Not so bad on second look.
I couldn’t put it off any longer; the grass was getting too long and shaggy. And so for the first time since mid-May, I pushed the lawnmower around the front and back yards. No sons around to delegate this chore to. I would have preferred to take a bike ride, but then the pangs of guilt would have limited my enjoyment of it.
I’m not particularly happy with the results. The mower’s blades need to be sharpened. The mower itself, a Sears Craftsman model which we purchased 8 or so years ago, has received minimal maintenance. The motor always starts like clockwork after a few presses of the primer bulb, even after the unit has sat in the shed all winter, and runs just fine. Now the question is: Do you tackle this sharpening chore myself (the instructions I found online are more complicated that I would have guessed) or take it into our neighborhood hardware store.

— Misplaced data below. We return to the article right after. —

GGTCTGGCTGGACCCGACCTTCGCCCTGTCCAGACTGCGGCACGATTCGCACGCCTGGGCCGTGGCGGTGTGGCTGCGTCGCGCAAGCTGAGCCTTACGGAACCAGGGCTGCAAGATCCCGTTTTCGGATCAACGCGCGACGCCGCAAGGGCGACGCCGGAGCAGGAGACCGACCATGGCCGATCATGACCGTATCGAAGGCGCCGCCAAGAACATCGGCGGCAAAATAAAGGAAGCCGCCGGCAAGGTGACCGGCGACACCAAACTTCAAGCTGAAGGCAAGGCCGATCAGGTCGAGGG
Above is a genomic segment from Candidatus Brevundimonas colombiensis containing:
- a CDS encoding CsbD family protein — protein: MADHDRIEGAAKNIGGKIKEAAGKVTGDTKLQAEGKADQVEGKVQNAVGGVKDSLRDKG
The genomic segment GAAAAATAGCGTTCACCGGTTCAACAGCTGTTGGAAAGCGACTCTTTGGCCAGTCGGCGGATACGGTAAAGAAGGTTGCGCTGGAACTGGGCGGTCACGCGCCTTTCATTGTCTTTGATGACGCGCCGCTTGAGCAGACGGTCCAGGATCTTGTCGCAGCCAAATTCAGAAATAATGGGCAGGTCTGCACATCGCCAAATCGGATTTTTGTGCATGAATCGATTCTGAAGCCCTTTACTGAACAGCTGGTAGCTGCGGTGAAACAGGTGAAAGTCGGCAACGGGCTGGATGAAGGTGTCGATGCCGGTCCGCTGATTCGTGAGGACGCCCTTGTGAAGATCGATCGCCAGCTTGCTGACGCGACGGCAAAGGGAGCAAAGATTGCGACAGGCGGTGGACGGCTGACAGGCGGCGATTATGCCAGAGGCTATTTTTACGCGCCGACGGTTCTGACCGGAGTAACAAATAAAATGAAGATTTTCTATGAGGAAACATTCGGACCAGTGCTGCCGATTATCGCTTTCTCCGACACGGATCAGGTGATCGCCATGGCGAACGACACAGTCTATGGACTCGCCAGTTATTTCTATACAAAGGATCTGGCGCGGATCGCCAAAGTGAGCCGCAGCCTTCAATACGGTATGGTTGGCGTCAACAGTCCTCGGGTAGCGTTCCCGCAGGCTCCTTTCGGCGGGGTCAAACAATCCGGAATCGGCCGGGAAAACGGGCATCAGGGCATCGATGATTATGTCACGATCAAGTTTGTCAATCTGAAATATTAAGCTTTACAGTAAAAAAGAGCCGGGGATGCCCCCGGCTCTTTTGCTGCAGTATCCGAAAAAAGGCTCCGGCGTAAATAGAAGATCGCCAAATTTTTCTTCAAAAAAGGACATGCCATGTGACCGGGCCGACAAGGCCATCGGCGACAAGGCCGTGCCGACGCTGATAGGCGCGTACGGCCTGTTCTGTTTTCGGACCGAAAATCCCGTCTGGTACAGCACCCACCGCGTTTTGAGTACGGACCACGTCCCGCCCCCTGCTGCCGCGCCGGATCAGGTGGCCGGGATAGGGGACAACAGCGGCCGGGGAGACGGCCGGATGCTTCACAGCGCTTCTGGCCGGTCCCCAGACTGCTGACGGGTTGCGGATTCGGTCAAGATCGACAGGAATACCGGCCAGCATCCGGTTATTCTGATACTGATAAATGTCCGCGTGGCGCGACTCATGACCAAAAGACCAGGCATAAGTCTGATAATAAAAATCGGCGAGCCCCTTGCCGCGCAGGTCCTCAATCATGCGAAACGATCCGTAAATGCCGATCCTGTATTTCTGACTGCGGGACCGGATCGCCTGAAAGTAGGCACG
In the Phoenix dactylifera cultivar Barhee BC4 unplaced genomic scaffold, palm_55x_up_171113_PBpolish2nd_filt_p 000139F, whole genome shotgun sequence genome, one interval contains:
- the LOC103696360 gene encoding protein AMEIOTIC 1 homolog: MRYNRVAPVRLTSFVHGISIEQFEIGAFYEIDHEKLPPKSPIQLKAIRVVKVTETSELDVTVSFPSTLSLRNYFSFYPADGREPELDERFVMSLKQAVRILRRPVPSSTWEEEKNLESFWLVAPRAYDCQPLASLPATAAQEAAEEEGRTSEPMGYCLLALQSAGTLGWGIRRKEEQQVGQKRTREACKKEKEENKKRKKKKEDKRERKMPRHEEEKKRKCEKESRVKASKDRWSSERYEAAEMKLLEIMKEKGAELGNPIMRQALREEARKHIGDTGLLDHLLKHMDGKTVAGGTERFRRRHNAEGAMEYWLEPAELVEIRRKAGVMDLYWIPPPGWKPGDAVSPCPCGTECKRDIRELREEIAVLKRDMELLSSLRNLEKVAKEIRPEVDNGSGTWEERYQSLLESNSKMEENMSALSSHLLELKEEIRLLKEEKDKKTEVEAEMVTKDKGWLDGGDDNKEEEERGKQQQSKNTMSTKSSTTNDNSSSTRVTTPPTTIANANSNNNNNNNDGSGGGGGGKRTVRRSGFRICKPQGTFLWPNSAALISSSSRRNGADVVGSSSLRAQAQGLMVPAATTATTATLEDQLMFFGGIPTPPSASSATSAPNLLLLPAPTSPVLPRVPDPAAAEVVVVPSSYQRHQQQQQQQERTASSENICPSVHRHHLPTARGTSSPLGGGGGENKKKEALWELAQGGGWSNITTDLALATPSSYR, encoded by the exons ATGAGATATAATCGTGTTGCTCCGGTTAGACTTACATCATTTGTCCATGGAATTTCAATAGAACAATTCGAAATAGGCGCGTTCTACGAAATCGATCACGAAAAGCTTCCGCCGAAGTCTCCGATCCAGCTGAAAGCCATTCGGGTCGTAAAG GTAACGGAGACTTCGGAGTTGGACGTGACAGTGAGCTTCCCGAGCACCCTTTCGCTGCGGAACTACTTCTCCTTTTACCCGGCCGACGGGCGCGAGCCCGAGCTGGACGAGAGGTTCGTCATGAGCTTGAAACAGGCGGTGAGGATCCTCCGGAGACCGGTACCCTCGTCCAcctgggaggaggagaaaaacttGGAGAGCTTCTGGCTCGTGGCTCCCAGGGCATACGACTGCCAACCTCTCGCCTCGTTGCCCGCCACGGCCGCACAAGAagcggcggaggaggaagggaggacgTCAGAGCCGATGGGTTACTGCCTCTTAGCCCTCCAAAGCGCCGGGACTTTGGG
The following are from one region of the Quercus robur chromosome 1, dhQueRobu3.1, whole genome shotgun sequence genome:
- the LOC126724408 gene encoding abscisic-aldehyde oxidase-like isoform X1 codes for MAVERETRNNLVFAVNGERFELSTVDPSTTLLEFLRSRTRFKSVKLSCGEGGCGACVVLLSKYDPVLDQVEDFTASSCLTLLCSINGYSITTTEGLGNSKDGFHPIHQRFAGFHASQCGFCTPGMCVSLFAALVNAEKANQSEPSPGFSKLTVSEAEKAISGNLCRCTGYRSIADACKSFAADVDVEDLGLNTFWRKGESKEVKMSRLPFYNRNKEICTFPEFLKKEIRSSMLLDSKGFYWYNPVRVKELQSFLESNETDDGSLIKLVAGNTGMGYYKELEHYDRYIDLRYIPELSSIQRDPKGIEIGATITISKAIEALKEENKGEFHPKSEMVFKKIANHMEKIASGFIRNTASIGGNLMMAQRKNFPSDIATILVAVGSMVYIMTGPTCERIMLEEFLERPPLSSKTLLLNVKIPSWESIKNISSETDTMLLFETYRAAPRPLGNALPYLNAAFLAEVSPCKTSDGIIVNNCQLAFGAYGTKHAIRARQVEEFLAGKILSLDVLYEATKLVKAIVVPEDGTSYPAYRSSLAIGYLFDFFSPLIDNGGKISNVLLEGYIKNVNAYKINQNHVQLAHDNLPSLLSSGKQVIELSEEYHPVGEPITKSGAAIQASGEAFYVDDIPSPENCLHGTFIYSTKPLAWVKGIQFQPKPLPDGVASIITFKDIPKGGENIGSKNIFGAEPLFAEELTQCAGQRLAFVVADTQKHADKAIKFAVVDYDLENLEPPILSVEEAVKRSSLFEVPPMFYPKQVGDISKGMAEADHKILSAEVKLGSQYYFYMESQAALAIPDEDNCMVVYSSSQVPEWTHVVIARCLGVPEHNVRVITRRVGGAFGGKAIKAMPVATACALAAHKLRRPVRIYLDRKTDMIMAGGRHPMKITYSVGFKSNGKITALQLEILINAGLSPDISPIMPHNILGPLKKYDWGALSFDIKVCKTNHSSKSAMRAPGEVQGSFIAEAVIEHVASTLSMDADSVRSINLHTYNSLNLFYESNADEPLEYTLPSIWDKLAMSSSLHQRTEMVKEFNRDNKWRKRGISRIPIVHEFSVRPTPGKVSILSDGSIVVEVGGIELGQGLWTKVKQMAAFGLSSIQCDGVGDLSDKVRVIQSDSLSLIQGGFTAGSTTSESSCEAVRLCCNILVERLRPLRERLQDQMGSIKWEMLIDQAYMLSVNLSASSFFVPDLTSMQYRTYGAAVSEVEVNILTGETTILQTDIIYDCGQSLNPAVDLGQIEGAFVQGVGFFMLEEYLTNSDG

I used to do this when we had a manual push mower. It worked beautifully the first two times, but after that it became difficult to tell where it had made a cut. The boys absolutely hated using it – oh, did they complain about it! – and at the end of a second season of less-than-adequate service, I gave up on it. The spring sharpening didn’t seem to have made a bit of difference – probably because I purchased one of the cheapest models.